Ontario lawyers agree to tackle systemic racism in the profession
“Overt discrimination and bias are a feature of daily life,” the group found. “Racialization is a constant and persistent factor.”
Larger law firms would be expected to work toward racial diversification and have to report out on their progress under recommendations approved without opposition Friday by the profession’s regulatory body in Ontario following hours of emotional debate.
In addition, the Law Society of Upper Canada will look to put measures in place to ensure legal workplaces do more to combat systemic racism and discrimination in their ranks, its governing body decided.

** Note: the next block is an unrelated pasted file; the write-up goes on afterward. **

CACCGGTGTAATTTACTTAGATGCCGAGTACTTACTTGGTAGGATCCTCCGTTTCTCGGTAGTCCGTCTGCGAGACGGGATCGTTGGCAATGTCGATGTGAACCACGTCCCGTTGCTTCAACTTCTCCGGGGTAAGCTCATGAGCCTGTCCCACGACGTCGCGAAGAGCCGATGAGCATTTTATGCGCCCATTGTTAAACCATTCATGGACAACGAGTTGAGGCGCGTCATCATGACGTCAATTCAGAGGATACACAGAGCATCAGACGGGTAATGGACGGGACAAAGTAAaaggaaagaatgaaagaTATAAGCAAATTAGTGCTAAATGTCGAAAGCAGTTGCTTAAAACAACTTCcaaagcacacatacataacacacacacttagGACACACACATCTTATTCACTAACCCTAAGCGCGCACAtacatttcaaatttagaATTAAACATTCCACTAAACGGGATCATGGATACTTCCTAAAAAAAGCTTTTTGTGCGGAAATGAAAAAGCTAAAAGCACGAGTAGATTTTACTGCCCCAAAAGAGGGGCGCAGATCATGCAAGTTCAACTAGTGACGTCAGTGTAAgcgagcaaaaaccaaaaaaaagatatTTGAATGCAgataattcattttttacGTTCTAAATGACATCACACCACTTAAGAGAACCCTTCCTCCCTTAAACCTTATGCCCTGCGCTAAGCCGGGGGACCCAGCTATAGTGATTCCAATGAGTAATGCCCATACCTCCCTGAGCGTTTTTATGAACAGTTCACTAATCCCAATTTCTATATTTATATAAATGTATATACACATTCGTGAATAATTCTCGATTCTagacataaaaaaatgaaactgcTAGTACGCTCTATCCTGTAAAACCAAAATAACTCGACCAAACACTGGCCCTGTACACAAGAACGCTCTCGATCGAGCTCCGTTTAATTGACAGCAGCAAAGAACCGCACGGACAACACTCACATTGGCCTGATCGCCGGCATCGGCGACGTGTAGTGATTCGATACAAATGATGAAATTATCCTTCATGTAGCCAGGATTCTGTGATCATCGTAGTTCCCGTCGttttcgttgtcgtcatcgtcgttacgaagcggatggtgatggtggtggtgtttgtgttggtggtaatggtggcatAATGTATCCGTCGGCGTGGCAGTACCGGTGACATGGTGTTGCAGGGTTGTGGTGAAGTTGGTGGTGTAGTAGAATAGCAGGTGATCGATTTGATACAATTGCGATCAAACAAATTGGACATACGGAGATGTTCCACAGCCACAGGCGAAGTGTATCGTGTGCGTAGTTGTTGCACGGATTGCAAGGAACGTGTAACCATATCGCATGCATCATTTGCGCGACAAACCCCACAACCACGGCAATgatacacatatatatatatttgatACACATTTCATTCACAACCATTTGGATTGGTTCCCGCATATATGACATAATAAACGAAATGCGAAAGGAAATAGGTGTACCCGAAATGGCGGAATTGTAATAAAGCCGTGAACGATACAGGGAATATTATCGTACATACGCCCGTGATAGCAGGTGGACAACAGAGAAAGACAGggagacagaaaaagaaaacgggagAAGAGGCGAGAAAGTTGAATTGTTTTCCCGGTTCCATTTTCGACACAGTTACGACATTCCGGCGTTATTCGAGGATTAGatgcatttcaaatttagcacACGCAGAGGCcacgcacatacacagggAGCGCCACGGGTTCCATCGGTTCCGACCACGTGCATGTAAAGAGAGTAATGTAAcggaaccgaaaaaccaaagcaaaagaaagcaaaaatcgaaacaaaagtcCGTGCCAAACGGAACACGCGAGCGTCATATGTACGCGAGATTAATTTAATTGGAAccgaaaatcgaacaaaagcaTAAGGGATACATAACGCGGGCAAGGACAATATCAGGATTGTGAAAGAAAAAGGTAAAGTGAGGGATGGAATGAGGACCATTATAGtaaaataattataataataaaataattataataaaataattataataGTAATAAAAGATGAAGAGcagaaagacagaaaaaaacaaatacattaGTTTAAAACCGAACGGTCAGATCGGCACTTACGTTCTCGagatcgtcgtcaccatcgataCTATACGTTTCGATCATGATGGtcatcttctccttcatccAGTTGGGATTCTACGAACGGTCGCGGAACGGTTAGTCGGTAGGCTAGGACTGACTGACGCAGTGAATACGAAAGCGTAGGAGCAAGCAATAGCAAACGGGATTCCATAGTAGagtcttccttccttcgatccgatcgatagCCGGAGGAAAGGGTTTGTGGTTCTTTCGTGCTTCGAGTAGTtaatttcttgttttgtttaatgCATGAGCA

The recommendations — 13 in all — flowed from a working group that looked at the career obstacles black and other visible minority lawyers face. The group, set up in 2012, spent the last few years coming up with its report based on consultations and submissions from around the province.
Raj Anand, co-chairman of the group, who said he’s been the subject of racial slurs, called it gratifying the law society approved the report.
“There is a serious problem that needs to be addressed,” Anand said.
“We now can move forward to implement these important recommendations, which reinforce the special responsibility of lawyers and paralegals to promote human rights in their own workplaces — and in their relationships with the justice system and the public.”